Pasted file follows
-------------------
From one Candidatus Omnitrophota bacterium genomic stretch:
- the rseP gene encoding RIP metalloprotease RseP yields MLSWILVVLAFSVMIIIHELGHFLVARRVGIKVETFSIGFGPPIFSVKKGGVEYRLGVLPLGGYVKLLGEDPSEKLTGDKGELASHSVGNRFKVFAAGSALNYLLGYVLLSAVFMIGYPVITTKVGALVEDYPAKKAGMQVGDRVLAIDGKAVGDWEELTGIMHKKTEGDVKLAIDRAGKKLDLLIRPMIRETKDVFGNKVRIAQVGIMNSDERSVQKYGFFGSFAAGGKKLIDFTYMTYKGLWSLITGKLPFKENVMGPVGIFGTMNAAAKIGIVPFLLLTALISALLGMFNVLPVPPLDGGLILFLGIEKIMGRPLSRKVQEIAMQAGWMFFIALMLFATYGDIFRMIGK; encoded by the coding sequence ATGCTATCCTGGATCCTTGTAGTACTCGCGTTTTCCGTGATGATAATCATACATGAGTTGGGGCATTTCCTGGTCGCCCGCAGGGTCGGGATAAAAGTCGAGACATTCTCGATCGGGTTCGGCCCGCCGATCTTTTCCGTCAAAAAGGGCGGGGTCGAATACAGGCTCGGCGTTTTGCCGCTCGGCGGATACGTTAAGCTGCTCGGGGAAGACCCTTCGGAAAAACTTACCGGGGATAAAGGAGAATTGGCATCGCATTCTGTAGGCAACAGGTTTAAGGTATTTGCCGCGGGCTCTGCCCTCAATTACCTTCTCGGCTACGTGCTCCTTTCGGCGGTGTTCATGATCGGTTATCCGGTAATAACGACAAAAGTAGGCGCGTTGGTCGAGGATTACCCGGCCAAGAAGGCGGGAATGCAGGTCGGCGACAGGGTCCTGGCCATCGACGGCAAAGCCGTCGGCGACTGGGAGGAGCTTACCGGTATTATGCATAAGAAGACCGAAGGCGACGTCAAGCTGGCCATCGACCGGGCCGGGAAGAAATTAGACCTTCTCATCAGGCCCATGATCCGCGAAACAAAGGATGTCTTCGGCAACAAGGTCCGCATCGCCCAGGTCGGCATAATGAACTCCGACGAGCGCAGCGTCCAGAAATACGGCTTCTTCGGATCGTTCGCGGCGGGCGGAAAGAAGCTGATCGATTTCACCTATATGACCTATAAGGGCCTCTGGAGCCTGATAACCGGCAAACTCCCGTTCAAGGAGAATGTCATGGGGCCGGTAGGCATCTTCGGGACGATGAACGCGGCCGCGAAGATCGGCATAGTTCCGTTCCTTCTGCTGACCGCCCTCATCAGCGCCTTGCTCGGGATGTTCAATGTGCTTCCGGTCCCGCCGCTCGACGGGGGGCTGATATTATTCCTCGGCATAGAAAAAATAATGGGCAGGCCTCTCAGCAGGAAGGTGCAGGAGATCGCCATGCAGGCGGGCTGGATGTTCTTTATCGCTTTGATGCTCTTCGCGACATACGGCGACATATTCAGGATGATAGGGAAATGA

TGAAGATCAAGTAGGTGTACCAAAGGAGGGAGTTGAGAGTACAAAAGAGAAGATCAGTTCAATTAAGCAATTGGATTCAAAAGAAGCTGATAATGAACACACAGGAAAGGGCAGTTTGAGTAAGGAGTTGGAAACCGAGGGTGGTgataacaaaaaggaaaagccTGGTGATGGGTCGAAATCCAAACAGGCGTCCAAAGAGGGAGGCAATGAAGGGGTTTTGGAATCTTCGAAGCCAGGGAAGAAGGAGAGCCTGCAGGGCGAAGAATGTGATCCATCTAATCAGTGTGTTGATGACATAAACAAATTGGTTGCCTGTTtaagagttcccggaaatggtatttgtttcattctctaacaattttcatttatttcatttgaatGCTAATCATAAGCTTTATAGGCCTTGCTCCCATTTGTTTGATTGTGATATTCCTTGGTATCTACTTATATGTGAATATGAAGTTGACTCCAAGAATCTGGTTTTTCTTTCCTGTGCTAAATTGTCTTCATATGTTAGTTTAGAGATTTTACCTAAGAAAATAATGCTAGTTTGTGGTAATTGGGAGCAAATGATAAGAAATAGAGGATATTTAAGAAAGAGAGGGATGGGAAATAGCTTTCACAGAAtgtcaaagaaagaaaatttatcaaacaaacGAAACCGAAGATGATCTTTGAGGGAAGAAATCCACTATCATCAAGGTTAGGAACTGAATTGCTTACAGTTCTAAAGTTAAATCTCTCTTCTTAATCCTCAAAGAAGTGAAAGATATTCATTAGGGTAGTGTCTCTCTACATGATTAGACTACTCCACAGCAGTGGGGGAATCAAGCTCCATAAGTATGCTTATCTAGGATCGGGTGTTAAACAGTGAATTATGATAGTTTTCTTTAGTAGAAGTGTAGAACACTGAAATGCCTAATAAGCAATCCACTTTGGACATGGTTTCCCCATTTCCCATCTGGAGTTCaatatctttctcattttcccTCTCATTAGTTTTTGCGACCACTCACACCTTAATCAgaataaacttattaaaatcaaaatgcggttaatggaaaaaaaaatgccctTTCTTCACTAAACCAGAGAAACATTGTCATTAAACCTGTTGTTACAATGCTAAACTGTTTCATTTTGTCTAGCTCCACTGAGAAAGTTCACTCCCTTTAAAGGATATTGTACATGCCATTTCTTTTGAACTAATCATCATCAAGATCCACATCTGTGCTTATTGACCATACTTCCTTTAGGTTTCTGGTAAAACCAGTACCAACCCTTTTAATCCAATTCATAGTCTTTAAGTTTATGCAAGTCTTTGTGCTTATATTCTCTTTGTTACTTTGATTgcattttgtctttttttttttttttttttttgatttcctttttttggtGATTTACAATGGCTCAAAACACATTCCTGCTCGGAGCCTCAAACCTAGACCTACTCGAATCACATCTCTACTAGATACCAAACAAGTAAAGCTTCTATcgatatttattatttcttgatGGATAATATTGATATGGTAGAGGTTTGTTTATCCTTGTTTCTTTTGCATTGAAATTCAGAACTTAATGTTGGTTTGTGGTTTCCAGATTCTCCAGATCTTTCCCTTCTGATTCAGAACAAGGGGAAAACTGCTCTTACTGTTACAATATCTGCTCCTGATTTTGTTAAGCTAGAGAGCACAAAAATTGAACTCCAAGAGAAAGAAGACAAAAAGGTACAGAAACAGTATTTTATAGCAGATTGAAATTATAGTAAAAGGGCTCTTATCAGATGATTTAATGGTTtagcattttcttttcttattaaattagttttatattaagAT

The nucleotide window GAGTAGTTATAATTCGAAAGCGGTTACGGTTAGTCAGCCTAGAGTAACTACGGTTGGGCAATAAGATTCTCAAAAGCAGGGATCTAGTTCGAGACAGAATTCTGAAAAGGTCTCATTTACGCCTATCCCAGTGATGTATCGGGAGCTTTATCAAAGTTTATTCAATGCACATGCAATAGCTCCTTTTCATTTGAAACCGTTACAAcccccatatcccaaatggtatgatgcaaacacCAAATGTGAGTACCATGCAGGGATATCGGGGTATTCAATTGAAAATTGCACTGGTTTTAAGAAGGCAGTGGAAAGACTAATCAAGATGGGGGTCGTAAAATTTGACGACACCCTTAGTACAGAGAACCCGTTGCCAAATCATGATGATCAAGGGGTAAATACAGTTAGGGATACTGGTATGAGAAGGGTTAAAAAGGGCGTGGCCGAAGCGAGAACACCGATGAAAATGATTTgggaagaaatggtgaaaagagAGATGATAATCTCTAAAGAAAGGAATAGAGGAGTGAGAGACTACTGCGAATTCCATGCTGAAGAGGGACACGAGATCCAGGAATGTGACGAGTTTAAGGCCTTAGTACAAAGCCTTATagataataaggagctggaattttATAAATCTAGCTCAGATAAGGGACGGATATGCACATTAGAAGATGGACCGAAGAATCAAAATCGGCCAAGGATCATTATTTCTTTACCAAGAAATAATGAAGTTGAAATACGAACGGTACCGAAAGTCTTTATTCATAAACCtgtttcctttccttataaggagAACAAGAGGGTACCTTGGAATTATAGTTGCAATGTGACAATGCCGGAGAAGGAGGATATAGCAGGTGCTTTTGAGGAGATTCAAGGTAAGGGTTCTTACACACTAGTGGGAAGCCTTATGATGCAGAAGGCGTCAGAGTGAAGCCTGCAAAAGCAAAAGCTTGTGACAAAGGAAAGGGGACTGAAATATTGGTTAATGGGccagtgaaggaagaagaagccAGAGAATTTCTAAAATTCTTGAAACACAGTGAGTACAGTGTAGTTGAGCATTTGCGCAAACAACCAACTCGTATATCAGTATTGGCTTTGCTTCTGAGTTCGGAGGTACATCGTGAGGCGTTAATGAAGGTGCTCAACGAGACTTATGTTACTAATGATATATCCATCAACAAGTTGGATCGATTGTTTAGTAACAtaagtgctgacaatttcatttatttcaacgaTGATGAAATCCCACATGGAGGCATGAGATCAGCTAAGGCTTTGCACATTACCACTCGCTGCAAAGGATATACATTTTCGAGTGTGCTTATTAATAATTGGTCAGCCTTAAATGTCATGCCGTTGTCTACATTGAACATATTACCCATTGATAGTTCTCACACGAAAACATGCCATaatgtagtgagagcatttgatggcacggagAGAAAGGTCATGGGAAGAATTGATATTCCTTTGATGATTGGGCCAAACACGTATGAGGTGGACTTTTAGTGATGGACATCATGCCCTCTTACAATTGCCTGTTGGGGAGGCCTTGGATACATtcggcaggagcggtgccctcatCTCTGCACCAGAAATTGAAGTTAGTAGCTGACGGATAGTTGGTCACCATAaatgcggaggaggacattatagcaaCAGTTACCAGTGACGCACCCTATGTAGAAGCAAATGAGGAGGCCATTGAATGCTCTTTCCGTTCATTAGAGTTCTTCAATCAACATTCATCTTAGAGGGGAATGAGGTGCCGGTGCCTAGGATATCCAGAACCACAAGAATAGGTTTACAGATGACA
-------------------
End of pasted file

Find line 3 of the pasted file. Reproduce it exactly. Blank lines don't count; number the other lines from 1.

TGAAGATCAAGTAGGTGTACCAAAGGAGGGAGTTGAGAGTACAAAAGAGAAGATCAGTTCAATTAAGCAATTGGATTCAAAAGAAGCTGATAATGAACACACAGGAAAGGGCAGTTTGAGTAAGGAGTTGGAAACCGAGGGTGGTgataacaaaaaggaaaagccTGGTGATGGGTCGAAATCCAAACAGGCGTCCAAAGAGGGAGGCAATGAAGGGGTTTTGGAATCTTCGAAGCCAGGGAAGAAGGAGAGCCTGCAGGGCGAAGAATGTGATCCATCTAATCAGTGTGTTGATGACATAAACAAATTGGTTGCCTGTTtaagagttcccggaaatggtatttgtttcattctctaacaattttcatttatttcatttgaatGCTAATCATAAGCTTTATAGGCCTTGCTCCCATTTGTTTGATTGTGATATTCCTTGGTATCTACTTATATGTGAATATGAAGTTGACTCCAAGAATCTGGTTTTTCTTTCCTGTGCTAAATTGTCTTCATATGTTAGTTTAGAGATTTTACCTAAGAAAATAATGCTAGTTTGTGGTAATTGGGAGCAAATGATAAGAAATAGAGGATATTTAAGAAAGAGAGGGATGGGAAATAGCTTTCACAGAAtgtcaaagaaagaaaatttatcaaacaaacGAAACCGAAGATGATCTTTGAGGGAAGAAATCCACTATCATCAAGGTTAGGAACTGAATTGCTTACAGTTCTAAAGTTAAATCTCTCTTCTTAATCCTCAAAGAAGTGAAAGATATTCATTAGGGTAGTGTCTCTCTACATGATTAGACTACTCCACAGCAGTGGGGGAATCAAGCTCCATAAGTATGCTTATCTAGGATCGGGTGTTAAACAGTGAATTATGATAGTTTTCTTTAGTAGAAGTGTAGAACACTGAAATGCCTAATAAGCAATCCACTTTGGACATGGTTTCCCCATTTCCCATCTGGAGTTCaatatctttctcattttcccTCTCATTAGTTTTTGCGACCACTCACACCTTAATCAgaataaacttattaaaatcaaaatgcggttaatggaaaaaaaaatgccctTTCTTCACTAAACCAGAGAAACATTGTCATTAAACCTGTTGTTACAATGCTAAACTGTTTCATTTTGTCTAGCTCCACTGAGAAAGTTCACTCCCTTTAAAGGATATTGTACATGCCATTTCTTTTGAACTAATCATCATCAAGATCCACATCTGTGCTTATTGACCATACTTCCTTTAGGTTTCTGGTAAAACCAGTACCAACCCTTTTAATCCAATTCATAGTCTTTAAGTTTATGCAAGTCTTTGTGCTTATATTCTCTTTGTTACTTTGATTgcattttgtctttttttttttttttttttttgatttcctttttttggtGATTTACAATGGCTCAAAACACATTCCTGCTCGGAGCCTCAAACCTAGACCTACTCGAATCACATCTCTACTAGATACCAAACAAGTAAAGCTTCTATcgatatttattatttcttgatGGATAATATTGATATGGTAGAGGTTTGTTTATCCTTGTTTCTTTTGCATTGAAATTCAGAACTTAATGTTGGTTTGTGGTTTCCAGATTCTCCAGATCTTTCCCTTCTGATTCAGAACAAGGGGAAAACTGCTCTTACTGTTACAATATCTGCTCCTGATTTTGTTAAGCTAGAGAGCACAAAAATTGAACTCCAAGAGAAAGAAGACAAAAAGGTACAGAAACAGTATTTTATAGCAGATTGAAATTATAGTAAAAGGGCTCTTATCAGATGATTTAATGGTTtagcattttcttttcttattaaattagttttatattaagAT